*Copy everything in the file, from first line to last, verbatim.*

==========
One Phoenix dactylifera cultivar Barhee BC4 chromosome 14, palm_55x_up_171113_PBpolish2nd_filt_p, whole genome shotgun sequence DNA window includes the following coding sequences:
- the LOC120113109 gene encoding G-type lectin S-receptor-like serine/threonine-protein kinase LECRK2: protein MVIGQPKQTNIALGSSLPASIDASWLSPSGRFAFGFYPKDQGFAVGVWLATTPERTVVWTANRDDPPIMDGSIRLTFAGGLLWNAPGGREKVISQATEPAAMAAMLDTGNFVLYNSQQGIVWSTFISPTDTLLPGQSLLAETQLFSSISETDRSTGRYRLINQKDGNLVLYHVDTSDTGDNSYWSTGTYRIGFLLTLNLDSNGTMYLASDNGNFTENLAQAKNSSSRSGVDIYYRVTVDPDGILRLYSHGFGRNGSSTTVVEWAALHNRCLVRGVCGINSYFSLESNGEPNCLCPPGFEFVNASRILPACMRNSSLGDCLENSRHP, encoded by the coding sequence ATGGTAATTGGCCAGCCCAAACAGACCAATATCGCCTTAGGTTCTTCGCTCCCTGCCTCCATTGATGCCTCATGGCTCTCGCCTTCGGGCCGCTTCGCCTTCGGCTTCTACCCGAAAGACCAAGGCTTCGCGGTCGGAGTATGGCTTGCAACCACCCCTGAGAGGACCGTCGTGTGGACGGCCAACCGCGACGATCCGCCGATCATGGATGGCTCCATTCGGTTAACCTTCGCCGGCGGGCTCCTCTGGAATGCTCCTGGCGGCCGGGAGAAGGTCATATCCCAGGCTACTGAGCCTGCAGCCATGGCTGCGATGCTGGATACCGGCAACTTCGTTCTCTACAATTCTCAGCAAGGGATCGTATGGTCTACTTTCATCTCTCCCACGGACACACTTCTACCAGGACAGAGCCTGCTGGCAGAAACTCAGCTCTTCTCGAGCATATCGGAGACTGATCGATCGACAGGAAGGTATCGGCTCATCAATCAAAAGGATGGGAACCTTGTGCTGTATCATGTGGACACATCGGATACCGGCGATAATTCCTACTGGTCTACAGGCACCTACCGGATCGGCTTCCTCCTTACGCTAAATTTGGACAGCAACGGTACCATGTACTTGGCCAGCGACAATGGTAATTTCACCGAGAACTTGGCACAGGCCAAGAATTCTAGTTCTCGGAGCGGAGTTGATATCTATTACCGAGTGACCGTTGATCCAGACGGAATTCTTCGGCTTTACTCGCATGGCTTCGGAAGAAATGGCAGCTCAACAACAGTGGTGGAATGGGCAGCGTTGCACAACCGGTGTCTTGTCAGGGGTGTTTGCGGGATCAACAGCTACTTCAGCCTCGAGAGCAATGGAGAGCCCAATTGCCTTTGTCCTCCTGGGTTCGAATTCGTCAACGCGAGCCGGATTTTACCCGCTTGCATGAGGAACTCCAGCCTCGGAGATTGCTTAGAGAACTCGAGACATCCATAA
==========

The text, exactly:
One Phoenix dactylifera cultivar Barhee BC4 chromosome 14, palm_55x_up_171113_PBpolish2nd_filt_p, whole genome shotgun sequence DNA window includes the following coding sequences:
- the LOC120113109 gene encoding G-type lectin S-receptor-like serine/threonine-protein kinase LECRK2: protein MVIGQPKQTNIALGSSLPASIDASWLSPSGRFAFGFYPKDQGFAVGVWLATTPERTVVWTANRDDPPIMDGSIRLTFAGGLLWNAPGGREKVISQATEPAAMAAMLDTGNFVLYNSQQGIVWSTFISPTDTLLPGQSLLAETQLFSSISETDRSTGRYRLINQKDGNLVLYHVDTSDTGDNSYWSTGTYRIGFLLTLNLDSNGTMYLASDNGNFTENLAQAKNSSSRSGVDIYYRVTVDPDGILRLYSHGFGRNGSSTTVVEWAALHNRCLVRGVCGINSYFSLESNGEPNCLCPPGFEFVNASRILPACMRNSSLGDCLENSRHP, encoded by the coding sequence ATGGTAATTGGCCAGCCCAAACAGACCAATATCGCCTTAGGTTCTTCGCTCCCTGCCTCCATTGATGCCTCATGGCTCTCGCCTTCGGGCCGCTTCGCCTTCGGCTTCTACCCGAAAGACCAAGGCTTCGCGGTCGGAGTATGGCTTGCAACCACCCCTGAGAGGACCGTCGTGTGGACGGCCAACCGCGACGATCCGCCGATCATGGATGGCTCCATTCGGTTAACCTTCGCCGGCGGGCTCCTCTGGAATGCTCCTGGCGGCCGGGAGAAGGTCATATCCCAGGCTACTGAGCCTGCAGCCATGGCTGCGATGCTGGATACCGGCAACTTCGTTCTCTACAATTCTCAGCAAGGGATCGTATGGTCTACTTTCATCTCTCCCACGGACACACTTCTACCAGGACAGAGCCTGCTGGCAGAAACTCAGCTCTTCTCGAGCATATCGGAGACTGATCGATCGACAGGAAGGTATCGGCTCATCAATCAAAAGGATGGGAACCTTGTGCTGTATCATGTGGACACATCGGATACCGGCGATAATTCCTACTGGTCTACAGGCACCTACCGGATCGGCTTCCTCCTTACGCTAAATTTGGACAGCAACGGTACCATGTACTTGGCCAGCGACAATGGTAATTTCACCGAGAACTTGGCACAGGCCAAGAATTCTAGTTCTCGGAGCGGAGTTGATATCTATTACCGAGTGACCGTTGATCCAGACGGAATTCTTCGGCTTTACTCGCATGGCTTCGGAAGAAATGGCAGCTCAACAACAGTGGTGGAATGGGCAGCGTTGCACAACCGGTGTCTTGTCAGGGGTGTTTGCGGGATCAACAGCTACTTCAGCCTCGAGAGCAATGGAGAGCCCAATTGCCTTTGTCCTCCTGGGTTCGAATTCGTCAACGCGAGCCGGATTTTACCCGCTTGCATGAGGAACTCCAGCCTCGGAGATTGCTTAGAGAACTCGAGACATCCATAA